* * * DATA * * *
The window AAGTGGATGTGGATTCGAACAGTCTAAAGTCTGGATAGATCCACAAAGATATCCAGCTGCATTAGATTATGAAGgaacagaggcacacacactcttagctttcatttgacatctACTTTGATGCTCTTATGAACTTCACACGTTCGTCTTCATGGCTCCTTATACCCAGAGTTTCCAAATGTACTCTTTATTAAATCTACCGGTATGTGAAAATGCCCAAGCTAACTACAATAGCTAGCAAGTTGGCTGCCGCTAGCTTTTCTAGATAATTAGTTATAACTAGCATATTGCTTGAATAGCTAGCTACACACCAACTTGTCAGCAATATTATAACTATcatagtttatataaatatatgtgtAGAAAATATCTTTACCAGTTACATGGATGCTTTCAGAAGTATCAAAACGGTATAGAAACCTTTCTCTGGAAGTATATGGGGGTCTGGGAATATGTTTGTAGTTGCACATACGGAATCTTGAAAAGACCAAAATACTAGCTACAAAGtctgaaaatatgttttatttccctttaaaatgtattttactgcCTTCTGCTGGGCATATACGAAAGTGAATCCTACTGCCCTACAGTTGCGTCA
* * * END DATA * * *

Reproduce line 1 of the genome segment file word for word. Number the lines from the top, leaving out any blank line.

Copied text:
The window AAGTGGATGTGGATTCGAACAGTCTAAAGTCTGGATAGATCCACAAAGATATCCAGCTGCATTAGATTATGAAGgaacagaggcacacacactcttagctttcatttgacatctACTTTGATGCTCTTATGAACTTCACACGTTCGTCTTCATGGCTCCTTATACCCAGAGTTTCCAAATGTACTCTTTATTAAATCTACCGGTATGTGAAAATGCCCAAGCTAACTACAATAGCTAGCAAGTTGGCTGCCGCTAGCTTTTCTAGATAATTAGTTATAACTAGCATATTGCTTGAATAGCTAGCTACACACCAACTTGTCAGCAATATTATAACTATcatagtttatataaatatatgtgtAGAAAATATCTTTACCAGTTACATGGATGCTTTCAGAAGTATCAAAACGGTATAGAAACCTTTCTCTGGAAGTATATGGGGGTCTGGGAATATGTTTGTAGTTGCACATACGGAATCTTGAAAAGACCAAAATACTAGCTACAAAGtctgaaaatatgttttatttccctttaaaatgtattttactgcCTTCTGCTGGGCATATACGAAAGTGAATCCTACTGCCCTACAGTTGCGTCA